Atlantic Coast: Clemson (10-1) and Miami (10-0) have clinched their respective divisions, but can turn their league title game into a de facto national quarterfinal with victories this weekend (Clemson at South Carolina, Miami at Pittsburgh).
Big Ten: Wisconsin (11-0) and Ohio State (10-1) will meet in Indianapolis regardless of their regular season finales.
Big 12: Oklahoma (10-1) will make the trip to Dallas for the league’s first conference championship since 2010. Texas Christian (9-2) can take the complexity out of the chase for the second spot by defeating 1-10 Baylor, though it will win tiebreakers in any potential logjam that doesn’t include Iowa State (and some that do involve the Cyclones).
Conference USA: It’s already on the calendar — Lane Kiffin-led Florida Atlantic (8-3) will host North Texas (8-3) in a rematch of the Owls’ 69-31 victory on Oct. 21.
Mid-American: Akron (7-5) claimed the East Division with a victory over Kent State on Tuesday. Toledo (9-2) would win the West with a victory Friday over Western Michigan or a Northern Illinois loss to Central Michigan. If Northern Illinois wins and Toledo loses, the Huskies (8-3) claim the division.
Mountain West: Maybe the oddest scenario of the bunch. Both Boise State (9-2) and Fresno State (8-3) have already sealed their divisions. They also play Saturday in a regular season finale to determine who will host the league title game.
Pac-12: Southern California (10-2) has an open date after playing 12 consecutive weeks. It claimed the Pac-12 South and will meet Washington State (9-2) if the Cougars beat Washington in the Apple Cup. A Cougars loss would hand the Pac-12 North to Stanford (8-3).
SEC: Georgia (10-1) wrapped up the SEC East weeks ago, while the Alabama-Auburn winner on Saturday will take the SEC West title.
Bowling along (without sub-. 500 teams)
For the first time in three years, it looks like the bowl system won’t have to dip into the ranks of teams with 5-7 records to fill out its hefty holiday schedule.
There are 70 bowl-eligible teams entering the week, and 21 more that can get there to help fill out the final eight spots. With California-UCLA, Indiana-Purdue, Old Dominion-Middle Tennessee and Colorado-Utah all guaranteed to produce a 6-6 team, only four of the other 13 teams that can still get to 6-6 (or 6-5) need to win to shut out those with a losing record.
There’s a good chance that happens. As for why there will probably be enough eligible programs this year after some 5-7 teams were rewarded the last two seasons, the elimination of the Poinsettia Bowl in San Diego has played a part. One less game, means two fewer spots and plenty less yowling from folks determined to complain about games they probably weren’t planning to watch anyway.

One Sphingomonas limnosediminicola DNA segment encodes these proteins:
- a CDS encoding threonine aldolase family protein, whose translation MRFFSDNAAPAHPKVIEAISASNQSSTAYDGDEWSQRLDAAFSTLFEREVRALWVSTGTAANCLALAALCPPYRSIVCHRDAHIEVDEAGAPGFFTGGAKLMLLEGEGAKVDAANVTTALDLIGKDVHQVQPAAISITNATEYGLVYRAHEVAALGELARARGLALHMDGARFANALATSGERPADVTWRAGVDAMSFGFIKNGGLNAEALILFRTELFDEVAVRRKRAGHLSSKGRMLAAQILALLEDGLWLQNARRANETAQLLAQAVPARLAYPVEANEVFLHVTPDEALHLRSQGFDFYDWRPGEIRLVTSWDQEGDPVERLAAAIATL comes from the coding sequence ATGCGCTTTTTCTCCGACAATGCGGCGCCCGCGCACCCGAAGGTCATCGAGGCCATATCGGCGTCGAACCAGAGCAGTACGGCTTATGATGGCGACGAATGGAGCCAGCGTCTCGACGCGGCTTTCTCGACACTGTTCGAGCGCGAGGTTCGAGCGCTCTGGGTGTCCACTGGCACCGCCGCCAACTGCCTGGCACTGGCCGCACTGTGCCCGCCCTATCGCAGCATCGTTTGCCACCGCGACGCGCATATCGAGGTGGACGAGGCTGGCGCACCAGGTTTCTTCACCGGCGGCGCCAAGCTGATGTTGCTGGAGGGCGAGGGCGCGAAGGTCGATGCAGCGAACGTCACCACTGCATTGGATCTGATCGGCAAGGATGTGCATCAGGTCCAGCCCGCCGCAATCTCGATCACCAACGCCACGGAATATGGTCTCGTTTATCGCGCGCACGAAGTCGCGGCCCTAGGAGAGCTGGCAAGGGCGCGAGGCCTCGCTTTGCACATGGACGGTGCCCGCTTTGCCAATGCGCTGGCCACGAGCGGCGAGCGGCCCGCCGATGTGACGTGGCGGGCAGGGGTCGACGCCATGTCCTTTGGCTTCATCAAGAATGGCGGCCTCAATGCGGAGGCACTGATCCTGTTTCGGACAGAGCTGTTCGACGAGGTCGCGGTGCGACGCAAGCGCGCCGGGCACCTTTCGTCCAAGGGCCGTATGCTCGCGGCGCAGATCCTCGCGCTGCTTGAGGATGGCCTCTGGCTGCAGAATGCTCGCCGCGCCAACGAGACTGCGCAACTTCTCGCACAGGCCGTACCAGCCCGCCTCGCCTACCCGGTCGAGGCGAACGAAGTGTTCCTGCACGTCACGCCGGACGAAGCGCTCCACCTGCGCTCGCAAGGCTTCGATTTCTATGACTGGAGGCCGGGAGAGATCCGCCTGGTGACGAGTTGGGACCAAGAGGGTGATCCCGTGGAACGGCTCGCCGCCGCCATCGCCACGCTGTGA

Five games to watch
No. 15 Central Florida 49, South Florida 42 (Friday): It will be hard for anything on Saturday — or all season — to top what had been the most anticipated Group of Five game of the year. The Knights scored on a 23-yard touchdown pass to take an eight-point lead with 2:21 remaining. The Bulls tied it with an 83-yard pass and a two-point conversion with 1:41 left. Then the Knights returned the ensuing kickoff for the winning score. Quinton Flowers passed for 503 yards and four touchdowns and ran for 102 more and another score — as the losing quarterback. Wow.
No. 9 Ohio State at Michigan (Saturday, noon, Fox): Urban Meyer has yet to lose to “That School Up North” in five tries since taking over at Ohio State (9-2, 7-1 Big Ten). With J.T. Barrett and J.K. Dobbins on his side and the Wolverines (8-3, 5-3) unable to do much damage against the better defenses in the Big Ten, he should stay undefeated in the rivalry game.
No. 1 Alabama at No. 6 Auburn (Saturday, 3:30 p.m., CBS): The winner of the Iron Bowl heads to the SEC title game. The Crimson Tide (11-0, 7-0) hasn’t lost to an SEC team since September 2015 and hasn’t dropped an Iron Bowl since 2013. For Auburn (9-2, 6-1), this is a matter of remaining in the playoff picture for another week.
West Virginia at No. 4 Oklahoma (Saturday, 3:45 p.m., ESPN): Baker Mayfield vs. Will Grier vanished in a span of a few hours last week. Grier suffered a broken finger and won’t play for West Virginia (7-4, 5-3 Big 12), while Mayfield won’t start after his crotch-grabbing sideline antics at Kansas last week. Oklahoma (10-1, 7-1) will try to stay in the national title hunt with a victory.
No. 3 Clemson at No. 24 South Carolina (Saturday, 7:30 p.m., ESPN): The visiting Tigers (10-1) have claimed three straight over their Palmetto State rivals, but South Carolina (8-3) has played well and exploited a diminished SEC East in its second season under Will Muschamp. Expect something a lot closer than the 56-7 walloping Clemson administered last season.